We don’t know for sure whether the priestly courses rotated perpetually or reset at the civic New Year. We do know that each course/family drew lots at least twice a year, and all 'families' drew during major festivals. The good news is that we don’t need to know which family was due to draw at the civic new year. In this approach, we simply view *any* 24 to 26 week period as offering Zechariah one, two or three chances to serve. Of course, that still begs the question – where to begin?
I have suggested elsewhere that God did not send Gabriel to Jerusalem until after the sabbatical year ended in September of 9 BC. That’s a theological assumption, but it’s hard to start any earlier than about that time, anyway. From that starting point, then, the Tabernacles Festival and Day of Atonement were Abijah-lot-drawing chances one and two. If Gabriel did not come at those times, the 24 week cycle of courses would revolve once again between September and March. In all, the odds are strongest that Gabriel came sooner rather than later - perhaps early November (if the cycle reset each autumn), or we might take December as the median of statistical likelihood (if the cycle was perpetual, and thus undeterminable).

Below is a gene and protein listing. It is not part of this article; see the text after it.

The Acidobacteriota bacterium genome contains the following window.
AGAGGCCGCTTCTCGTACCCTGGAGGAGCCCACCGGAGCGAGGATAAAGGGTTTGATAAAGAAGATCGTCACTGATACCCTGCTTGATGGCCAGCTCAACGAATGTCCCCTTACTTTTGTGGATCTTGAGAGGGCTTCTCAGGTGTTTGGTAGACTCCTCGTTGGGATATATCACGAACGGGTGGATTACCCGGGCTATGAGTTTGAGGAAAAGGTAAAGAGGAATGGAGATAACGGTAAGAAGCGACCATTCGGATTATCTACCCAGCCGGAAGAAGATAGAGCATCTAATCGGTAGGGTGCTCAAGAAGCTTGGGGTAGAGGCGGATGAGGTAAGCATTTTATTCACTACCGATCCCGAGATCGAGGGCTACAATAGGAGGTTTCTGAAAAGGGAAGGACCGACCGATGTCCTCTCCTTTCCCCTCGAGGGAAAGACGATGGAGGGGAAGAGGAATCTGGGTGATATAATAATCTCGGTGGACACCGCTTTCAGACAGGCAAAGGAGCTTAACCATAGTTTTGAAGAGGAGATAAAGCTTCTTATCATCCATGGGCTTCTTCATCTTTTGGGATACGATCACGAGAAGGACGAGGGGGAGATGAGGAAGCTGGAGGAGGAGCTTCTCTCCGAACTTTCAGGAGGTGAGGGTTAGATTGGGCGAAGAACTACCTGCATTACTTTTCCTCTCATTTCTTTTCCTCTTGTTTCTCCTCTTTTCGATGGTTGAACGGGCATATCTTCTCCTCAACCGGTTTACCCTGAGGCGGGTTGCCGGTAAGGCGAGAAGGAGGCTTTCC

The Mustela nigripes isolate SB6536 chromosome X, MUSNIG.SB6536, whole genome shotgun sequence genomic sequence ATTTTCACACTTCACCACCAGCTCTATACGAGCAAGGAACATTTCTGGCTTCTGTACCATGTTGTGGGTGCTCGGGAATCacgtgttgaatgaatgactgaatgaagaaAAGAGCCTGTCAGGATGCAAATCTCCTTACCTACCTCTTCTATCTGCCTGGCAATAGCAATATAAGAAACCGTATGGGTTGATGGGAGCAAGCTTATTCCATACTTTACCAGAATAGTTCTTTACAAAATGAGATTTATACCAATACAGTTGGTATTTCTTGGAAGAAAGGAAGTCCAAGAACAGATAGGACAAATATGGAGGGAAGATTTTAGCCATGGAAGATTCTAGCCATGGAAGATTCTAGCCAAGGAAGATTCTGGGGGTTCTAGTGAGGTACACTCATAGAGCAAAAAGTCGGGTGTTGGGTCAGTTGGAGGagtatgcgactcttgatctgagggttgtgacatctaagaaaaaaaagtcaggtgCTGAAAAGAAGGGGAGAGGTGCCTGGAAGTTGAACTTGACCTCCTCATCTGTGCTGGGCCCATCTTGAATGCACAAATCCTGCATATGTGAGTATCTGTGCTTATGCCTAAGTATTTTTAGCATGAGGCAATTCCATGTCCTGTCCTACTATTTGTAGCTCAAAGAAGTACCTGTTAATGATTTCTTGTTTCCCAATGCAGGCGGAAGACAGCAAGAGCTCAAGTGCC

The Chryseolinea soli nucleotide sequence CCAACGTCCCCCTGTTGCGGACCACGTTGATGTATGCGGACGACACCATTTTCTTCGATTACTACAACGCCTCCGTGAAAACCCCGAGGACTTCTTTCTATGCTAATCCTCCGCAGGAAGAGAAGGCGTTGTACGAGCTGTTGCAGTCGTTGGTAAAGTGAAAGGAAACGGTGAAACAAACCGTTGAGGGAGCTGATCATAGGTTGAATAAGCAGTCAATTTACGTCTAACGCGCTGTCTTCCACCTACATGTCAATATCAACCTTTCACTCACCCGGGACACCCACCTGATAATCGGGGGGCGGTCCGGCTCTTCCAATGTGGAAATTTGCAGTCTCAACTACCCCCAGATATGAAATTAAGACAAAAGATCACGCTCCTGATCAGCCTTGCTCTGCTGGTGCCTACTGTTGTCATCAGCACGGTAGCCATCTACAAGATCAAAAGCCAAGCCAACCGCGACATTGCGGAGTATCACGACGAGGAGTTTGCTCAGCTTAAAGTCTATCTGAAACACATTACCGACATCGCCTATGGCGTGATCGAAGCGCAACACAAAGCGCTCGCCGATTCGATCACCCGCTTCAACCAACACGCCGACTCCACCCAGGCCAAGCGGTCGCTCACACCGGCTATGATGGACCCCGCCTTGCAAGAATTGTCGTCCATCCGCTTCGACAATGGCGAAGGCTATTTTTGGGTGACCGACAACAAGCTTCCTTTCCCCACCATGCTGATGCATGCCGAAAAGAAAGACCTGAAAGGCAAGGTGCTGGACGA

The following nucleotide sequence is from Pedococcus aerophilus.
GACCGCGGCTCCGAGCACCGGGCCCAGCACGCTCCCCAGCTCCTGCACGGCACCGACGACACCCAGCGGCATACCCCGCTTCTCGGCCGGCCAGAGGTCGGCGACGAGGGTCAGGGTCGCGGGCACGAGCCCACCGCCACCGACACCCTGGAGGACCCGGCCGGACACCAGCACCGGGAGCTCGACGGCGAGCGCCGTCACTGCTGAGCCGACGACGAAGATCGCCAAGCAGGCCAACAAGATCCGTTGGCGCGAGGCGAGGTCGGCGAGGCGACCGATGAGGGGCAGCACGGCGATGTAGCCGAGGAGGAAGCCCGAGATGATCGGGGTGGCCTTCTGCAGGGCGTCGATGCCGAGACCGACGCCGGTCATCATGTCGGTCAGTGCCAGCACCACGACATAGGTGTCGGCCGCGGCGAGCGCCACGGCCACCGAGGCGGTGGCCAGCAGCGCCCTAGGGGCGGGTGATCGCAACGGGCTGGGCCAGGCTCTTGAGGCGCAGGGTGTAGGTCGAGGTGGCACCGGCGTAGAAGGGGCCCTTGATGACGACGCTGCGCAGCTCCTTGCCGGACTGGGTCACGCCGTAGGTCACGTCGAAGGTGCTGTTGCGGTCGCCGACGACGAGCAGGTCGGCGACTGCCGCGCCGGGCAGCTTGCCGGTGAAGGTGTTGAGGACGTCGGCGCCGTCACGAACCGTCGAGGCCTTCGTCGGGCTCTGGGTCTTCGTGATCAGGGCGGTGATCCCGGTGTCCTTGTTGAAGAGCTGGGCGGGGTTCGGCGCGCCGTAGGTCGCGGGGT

Again, however, this is just an example. None of this helps us date Jesus' birth with any precision. Given certain parameters, however, a range of dates can be constructed that fits what we do know. Here is the key challenge.
To be continued...